Sonea is created for the Pinshape character modelling contest. She can be (mostly) printed without supports or assembly.
Sonea is the keeper of the Celestial Archives, which is a really glorified way of saying that she does clerical work for the entirety of human existence. Along with a blind serpent and a well-meaning imp, she is humanity's first, last and only advocate, should Heaven ever audit Earth for those tax returns from 3 millennia ago. (Talk about a single point of failure in the system. Good thing she's well-adjusted.)
On her days off, her hobbies include reading, warm beverages, and smiting poor noobs with her lvl.99 holy magic.
I modeled her costume design after Chinese celestial maidens who serve in the court of the dragon emperor. She's a high-ranking archseraph in my light-hearted, modern fairytale of heaven and earth, and insists on sporting a more traditional garb, to the chagrin of her imp colleague with the modern suit and tie. You could say that she's an... early employee at Celestial Archives.
Overall, this was about 16 hours to sculpt, 3 hours to clean up the mesh for 3D-printing, 6.5 hours to print, and 10 minutes to wash and post-process.
I found out about the contest kind of late (2 days ago), and so I scrambled to put together everything required for the entry. I sculpted the original mesh for a support-less and assembly-less print on an SLA machine. (see diagrams for specific details).
The structural support for the part is accomplished by the gentle arc of the sash that comes up out of the stand. Everything else is either self-supporting or (hopefully) not an overhang. I had the fortune to get some time on a high-end prototype DLP machine to print this with. For what it's worth, the photos are taken of a print that went around the rate of around 24mm per hour at a slice thickness of 100 microns. What you see in the photo is pretty much what came directly off the printer. (No resurfacing or paints!) So, for the most part, I think I hit my design goals on the first try.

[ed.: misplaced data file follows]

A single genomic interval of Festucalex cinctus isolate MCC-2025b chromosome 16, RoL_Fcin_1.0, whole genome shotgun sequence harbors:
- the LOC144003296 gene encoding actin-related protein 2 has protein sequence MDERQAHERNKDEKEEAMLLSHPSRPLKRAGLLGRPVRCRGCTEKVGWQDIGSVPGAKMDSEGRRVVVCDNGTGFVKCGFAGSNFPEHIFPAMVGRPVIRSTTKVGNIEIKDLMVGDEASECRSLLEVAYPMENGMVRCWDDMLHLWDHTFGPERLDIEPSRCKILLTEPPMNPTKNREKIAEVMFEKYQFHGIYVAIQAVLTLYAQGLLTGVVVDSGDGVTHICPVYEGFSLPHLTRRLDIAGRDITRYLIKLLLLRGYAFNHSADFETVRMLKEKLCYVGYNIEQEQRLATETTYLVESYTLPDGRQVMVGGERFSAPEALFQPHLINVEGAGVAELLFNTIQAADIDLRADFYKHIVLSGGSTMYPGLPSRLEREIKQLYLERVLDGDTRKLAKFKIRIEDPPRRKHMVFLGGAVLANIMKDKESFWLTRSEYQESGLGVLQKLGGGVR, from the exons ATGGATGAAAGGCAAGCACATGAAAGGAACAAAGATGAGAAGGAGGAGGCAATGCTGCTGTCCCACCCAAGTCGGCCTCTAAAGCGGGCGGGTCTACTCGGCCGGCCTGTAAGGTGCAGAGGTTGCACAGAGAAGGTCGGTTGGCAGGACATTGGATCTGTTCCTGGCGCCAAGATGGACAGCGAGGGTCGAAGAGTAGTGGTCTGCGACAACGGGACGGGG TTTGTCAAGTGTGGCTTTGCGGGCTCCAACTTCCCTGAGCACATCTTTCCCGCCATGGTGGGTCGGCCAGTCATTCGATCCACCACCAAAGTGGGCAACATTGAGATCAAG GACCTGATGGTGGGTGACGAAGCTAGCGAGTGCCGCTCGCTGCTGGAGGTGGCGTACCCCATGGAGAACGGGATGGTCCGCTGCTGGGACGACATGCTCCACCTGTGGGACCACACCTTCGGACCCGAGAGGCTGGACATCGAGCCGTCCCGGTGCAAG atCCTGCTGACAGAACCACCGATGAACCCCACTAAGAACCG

For those confused about DLP printing technology. Think of it as a big projector that cures an entire layer of resin at the time. 24mm/hr is the vertical speed at which the print moves out of the resin.
Analysis of Defects
In the final print, there are 3 small points that need support. One was intended, two were bloopers. I lightly supported 2 out of the 3 trouble spots, and ended with good results.
The intentional undersupport:
1) Her chin is not supported. To print this version, I put 3 little supports underneath her chin. I tried to reason with myself how to not do it, but that intense eyeball-less simmer gaze just wasn't going to work with her head tilted up.
The unintentional undersupports:
1) When I put the model on the stand, I realized that if I wanted a circular stand, I couldn't fit her sash on my build volume. Between having a non-round stand and putting 5 little supports at the bottom tip of sash, I chose to put the supports there.
2) The small lock of her hair on the right side of her face is not touching her shoulder! I didn't catch this before I hit print, and as you can see, that piece of hair is a lot shorter than the other. Drat. I need to drag that piece of hair down a bit.
Overall, I'm pleased that there's no need for strength-based structural support. The support defects outlined here are important to form a base to grow an island out of, but they are not needed to prop up the structure as a whole while it was printing, despite multiple recommendations by 3Dprinter software to put more supports in. As much as I would love to say that my model was a smashing success for my contest prospects, it would be a bit irresponsible of me not to mention this for anyone that wants to try this at home. Please do consider supporting those 3 areas if you are going to print it!
I rushed the one and only print of this sculpt out the door on March 1st, the day when this contest ends. (The beauty of rapid prototyping!)
The provided file, sonea_small_mesh_cleaned.stl is a reduced, watertight mesh for sharing and viewing on pinshape. The original, non-decimated mesh that I sent directly to the printer is freely available here: sonea_decimated_repair_pedestal_mesh.stl (198.4MB)
Sonea's base is 6.5cm in diameter, and she stands around 15cm tall.